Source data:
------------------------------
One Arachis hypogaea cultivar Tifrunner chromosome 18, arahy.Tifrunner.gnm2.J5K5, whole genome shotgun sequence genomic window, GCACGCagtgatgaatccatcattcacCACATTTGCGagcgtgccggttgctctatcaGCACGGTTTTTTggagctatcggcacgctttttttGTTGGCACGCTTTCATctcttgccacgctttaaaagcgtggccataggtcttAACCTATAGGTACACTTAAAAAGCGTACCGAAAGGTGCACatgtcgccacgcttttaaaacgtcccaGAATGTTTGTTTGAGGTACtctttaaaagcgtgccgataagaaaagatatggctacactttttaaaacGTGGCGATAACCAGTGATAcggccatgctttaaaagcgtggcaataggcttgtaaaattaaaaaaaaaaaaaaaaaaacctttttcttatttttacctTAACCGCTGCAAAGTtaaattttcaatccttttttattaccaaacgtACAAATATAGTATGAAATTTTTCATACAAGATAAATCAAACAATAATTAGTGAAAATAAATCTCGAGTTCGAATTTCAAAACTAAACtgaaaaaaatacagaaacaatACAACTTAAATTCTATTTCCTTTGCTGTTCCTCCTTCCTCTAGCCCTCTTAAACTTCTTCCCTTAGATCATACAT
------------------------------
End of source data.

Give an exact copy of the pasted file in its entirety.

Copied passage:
One Arachis hypogaea cultivar Tifrunner chromosome 18, arahy.Tifrunner.gnm2.J5K5, whole genome shotgun sequence genomic window, GCACGCagtgatgaatccatcattcacCACATTTGCGagcgtgccggttgctctatcaGCACGGTTTTTTggagctatcggcacgctttttttGTTGGCACGCTTTCATctcttgccacgctttaaaagcgtggccataggtcttAACCTATAGGTACACTTAAAAAGCGTACCGAAAGGTGCACatgtcgccacgcttttaaaacgtcccaGAATGTTTGTTTGAGGTACtctttaaaagcgtgccgataagaaaagatatggctacactttttaaaacGTGGCGATAACCAGTGATAcggccatgctttaaaagcgtggcaataggcttgtaaaattaaaaaaaaaaaaaaaaaaacctttttcttatttttacctTAACCGCTGCAAAGTtaaattttcaatccttttttattaccaaacgtACAAATATAGTATGAAATTTTTCATACAAGATAAATCAAACAATAATTAGTGAAAATAAATCTCGAGTTCGAATTTCAAAACTAAACtgaaaaaaatacagaaacaatACAACTTAAATTCTATTTCCTTTGCTGTTCCTCCTTCCTCTAGCCCTCTTAAACTTCTTCCCTTAGATCATACAT